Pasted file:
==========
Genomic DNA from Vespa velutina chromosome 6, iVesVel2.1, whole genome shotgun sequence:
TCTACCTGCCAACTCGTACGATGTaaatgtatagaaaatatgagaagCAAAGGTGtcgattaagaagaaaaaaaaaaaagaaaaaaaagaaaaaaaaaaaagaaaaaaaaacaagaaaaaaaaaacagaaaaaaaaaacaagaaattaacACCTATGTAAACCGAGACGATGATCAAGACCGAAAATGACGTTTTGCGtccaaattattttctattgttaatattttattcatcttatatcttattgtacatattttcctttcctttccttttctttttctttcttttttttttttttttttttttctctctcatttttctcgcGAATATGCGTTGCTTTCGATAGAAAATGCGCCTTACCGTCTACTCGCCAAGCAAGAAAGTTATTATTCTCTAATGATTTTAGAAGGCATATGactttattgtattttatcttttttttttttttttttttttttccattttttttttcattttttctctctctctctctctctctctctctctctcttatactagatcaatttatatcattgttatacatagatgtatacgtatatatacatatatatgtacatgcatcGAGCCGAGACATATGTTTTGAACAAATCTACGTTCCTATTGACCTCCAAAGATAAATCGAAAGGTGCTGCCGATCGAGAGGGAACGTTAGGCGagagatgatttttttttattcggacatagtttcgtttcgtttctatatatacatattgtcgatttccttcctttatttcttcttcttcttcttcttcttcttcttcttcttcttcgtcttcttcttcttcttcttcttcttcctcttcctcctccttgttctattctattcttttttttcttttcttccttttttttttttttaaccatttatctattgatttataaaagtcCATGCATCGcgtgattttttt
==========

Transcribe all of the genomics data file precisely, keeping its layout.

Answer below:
Genomic DNA from Vespa velutina chromosome 6, iVesVel2.1, whole genome shotgun sequence:
TCTACCTGCCAACTCGTACGATGTaaatgtatagaaaatatgagaagCAAAGGTGtcgattaagaagaaaaaaaaaaaagaaaaaaaagaaaaaaaaaaaagaaaaaaaaacaagaaaaaaaaaacagaaaaaaaaaacaagaaattaacACCTATGTAAACCGAGACGATGATCAAGACCGAAAATGACGTTTTGCGtccaaattattttctattgttaatattttattcatcttatatcttattgtacatattttcctttcctttccttttctttttctttcttttttttttttttttttttttctctctcatttttctcgcGAATATGCGTTGCTTTCGATAGAAAATGCGCCTTACCGTCTACTCGCCAAGCAAGAAAGTTATTATTCTCTAATGATTTTAGAAGGCATATGactttattgtattttatcttttttttttttttttttttttttccattttttttttcattttttctctctctctctctctctctctctctctctcttatactagatcaatttatatcattgttatacatagatgtatacgtatatatacatatatatgtacatgcatcGAGCCGAGACATATGTTTTGAACAAATCTACGTTCCTATTGACCTCCAAAGATAAATCGAAAGGTGCTGCCGATCGAGAGGGAACGTTAGGCGagagatgatttttttttattcggacatagtttcgtttcgtttctatatatacatattgtcgatttccttcctttatttcttcttcttcttcttcttcttcttcttcttcttcttcgtcttcttcttcttcttcttcttcttcctcttcctcctccttgttctattctattcttttttttcttttcttccttttttttttttttaaccatttatctattgatttataaaagtcCATGCATCGcgtgattttttt